Yankees pitcher Michael Pineda is likely facing a suspension after a sticky substance thought to be pine tar was found on his neck Wednesday night.
Pineda was ejected from the game. It's the second time in as many starts for the pitcher that a peculiar "substance" appeared to be on a part of his body. (Via New York Daily News)
Although in the eyes of Major League Baseball pine tar is illegal for pitchers to use, should it really be outlawed? Pitchers reportedly use it in cold-weather games to get better control of the ball.
"Every catcher in the big leagues has pine tar on his shin guards. So, when the pitcher needs some pine tar, he rubs it on his shin guard and throws it back to the pitcher." (Via ESPN)
"I'd much rather have a guy on the mound throwing strikes and being accurate than having the ball slip out of his hands and head for my chin."
"Yeah, most guys think it's a stupid rule, but it is a rule. No foreign substance." (Via CBS)
Rule 8.02 in the official MLB rulebook states pitchers shall not "Have on his person, or in his possession, any foreign substance." Foreign substances used by pitchers are seen as unfair competitive advantages. (Via MLB)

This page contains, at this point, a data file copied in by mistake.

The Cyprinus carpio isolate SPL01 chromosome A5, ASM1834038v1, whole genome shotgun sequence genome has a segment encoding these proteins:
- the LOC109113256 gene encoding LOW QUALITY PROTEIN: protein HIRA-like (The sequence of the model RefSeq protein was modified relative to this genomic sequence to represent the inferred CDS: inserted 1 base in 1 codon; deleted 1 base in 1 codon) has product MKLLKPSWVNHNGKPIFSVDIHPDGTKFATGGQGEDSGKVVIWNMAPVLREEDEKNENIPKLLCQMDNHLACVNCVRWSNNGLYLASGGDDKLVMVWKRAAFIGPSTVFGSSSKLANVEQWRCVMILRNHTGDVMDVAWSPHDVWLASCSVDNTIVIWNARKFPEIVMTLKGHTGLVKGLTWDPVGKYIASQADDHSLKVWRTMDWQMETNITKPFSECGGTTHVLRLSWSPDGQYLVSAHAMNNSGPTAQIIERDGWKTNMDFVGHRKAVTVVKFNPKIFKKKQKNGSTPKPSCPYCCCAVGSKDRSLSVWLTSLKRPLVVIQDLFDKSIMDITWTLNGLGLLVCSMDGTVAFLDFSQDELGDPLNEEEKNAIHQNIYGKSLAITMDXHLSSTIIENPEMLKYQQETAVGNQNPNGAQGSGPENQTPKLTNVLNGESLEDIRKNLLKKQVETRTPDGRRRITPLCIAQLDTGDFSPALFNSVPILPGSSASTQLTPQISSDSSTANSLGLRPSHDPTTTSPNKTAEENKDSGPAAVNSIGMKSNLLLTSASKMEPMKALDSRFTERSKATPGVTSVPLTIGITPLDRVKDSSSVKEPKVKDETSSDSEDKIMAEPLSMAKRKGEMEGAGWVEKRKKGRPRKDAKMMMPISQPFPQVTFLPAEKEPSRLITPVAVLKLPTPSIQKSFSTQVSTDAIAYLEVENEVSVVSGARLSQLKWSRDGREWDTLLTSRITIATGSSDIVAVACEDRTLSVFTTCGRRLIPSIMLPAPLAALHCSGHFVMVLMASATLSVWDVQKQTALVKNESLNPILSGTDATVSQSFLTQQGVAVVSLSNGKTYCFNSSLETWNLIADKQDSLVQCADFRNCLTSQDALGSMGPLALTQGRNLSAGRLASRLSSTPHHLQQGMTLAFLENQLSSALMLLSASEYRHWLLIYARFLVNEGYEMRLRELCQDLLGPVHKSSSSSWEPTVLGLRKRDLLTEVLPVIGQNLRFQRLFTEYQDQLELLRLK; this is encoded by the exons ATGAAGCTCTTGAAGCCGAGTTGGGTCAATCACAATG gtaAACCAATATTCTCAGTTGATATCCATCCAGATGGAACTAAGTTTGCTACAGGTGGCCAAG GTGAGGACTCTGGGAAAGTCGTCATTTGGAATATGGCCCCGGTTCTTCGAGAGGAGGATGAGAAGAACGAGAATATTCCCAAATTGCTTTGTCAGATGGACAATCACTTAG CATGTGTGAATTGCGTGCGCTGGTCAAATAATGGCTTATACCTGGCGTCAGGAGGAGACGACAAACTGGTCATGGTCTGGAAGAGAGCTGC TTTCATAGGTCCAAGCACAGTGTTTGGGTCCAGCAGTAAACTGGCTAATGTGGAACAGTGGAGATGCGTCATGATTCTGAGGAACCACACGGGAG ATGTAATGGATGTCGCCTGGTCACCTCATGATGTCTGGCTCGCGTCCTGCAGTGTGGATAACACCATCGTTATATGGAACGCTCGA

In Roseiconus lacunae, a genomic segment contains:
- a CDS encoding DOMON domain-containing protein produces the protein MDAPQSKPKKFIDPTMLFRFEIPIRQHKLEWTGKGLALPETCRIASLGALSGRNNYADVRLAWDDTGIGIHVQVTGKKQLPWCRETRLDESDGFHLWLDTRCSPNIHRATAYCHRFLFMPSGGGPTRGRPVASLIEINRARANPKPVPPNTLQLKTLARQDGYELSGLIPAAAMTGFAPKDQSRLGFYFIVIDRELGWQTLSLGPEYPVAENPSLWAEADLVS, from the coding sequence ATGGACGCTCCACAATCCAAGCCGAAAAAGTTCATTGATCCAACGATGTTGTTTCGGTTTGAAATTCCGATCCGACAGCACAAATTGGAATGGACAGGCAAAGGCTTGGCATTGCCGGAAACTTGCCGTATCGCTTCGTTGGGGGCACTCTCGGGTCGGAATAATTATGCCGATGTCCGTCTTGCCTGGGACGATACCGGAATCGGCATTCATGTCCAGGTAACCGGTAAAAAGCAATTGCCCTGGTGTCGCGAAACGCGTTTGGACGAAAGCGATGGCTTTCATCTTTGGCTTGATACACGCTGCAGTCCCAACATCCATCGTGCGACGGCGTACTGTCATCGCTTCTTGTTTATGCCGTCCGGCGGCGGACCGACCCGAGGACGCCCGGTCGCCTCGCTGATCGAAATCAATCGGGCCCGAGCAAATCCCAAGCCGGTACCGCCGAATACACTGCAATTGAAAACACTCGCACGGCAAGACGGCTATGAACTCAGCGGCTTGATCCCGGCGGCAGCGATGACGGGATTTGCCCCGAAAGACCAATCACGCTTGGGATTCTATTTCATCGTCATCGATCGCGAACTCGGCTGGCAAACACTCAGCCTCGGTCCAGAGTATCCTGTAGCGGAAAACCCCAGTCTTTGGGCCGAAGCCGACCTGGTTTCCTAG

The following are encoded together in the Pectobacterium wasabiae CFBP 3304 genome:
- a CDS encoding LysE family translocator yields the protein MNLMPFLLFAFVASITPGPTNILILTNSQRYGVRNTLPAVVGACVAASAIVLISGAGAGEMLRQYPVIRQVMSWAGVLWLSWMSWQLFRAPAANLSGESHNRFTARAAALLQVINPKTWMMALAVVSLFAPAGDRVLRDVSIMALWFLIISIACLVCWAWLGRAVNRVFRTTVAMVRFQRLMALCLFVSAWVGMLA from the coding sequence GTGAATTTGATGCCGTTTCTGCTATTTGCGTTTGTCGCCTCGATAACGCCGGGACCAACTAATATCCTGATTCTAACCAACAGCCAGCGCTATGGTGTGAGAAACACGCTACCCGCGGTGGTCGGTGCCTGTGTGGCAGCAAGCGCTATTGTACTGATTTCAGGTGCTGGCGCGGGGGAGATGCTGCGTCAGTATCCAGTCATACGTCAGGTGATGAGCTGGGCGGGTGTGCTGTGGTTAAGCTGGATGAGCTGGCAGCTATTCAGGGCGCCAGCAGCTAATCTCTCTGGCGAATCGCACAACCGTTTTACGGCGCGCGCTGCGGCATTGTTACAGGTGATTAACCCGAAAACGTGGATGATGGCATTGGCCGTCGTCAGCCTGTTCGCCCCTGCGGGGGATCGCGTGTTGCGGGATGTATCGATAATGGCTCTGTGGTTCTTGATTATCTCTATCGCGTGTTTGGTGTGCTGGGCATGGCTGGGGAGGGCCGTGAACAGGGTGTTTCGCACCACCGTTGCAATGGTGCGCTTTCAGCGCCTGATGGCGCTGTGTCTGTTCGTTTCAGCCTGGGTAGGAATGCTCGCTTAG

But, headlines across the Internet seem to find Pineda guiltier of not being discreet about the whole thing than of using the actual substance. (Via Bleacher Report, Deadspin, Sporting News, USA Today, The Boston Globe)
Christopher Gasper from The Boston Globe writes: "Pineda's crime isn't really using pine tar. ... It's using it so blatantly that the Red Sox were forced to say something about it."
And a writer for Bleacher Report says: "Michael, Michael, Michael. If you're going to use pine tar, at least put it in the same place most pitchers do: On the inside of your belt in the spot where you hitch up your pants when you need a little something extra."
A suspension for Pineda is expected to come down this week.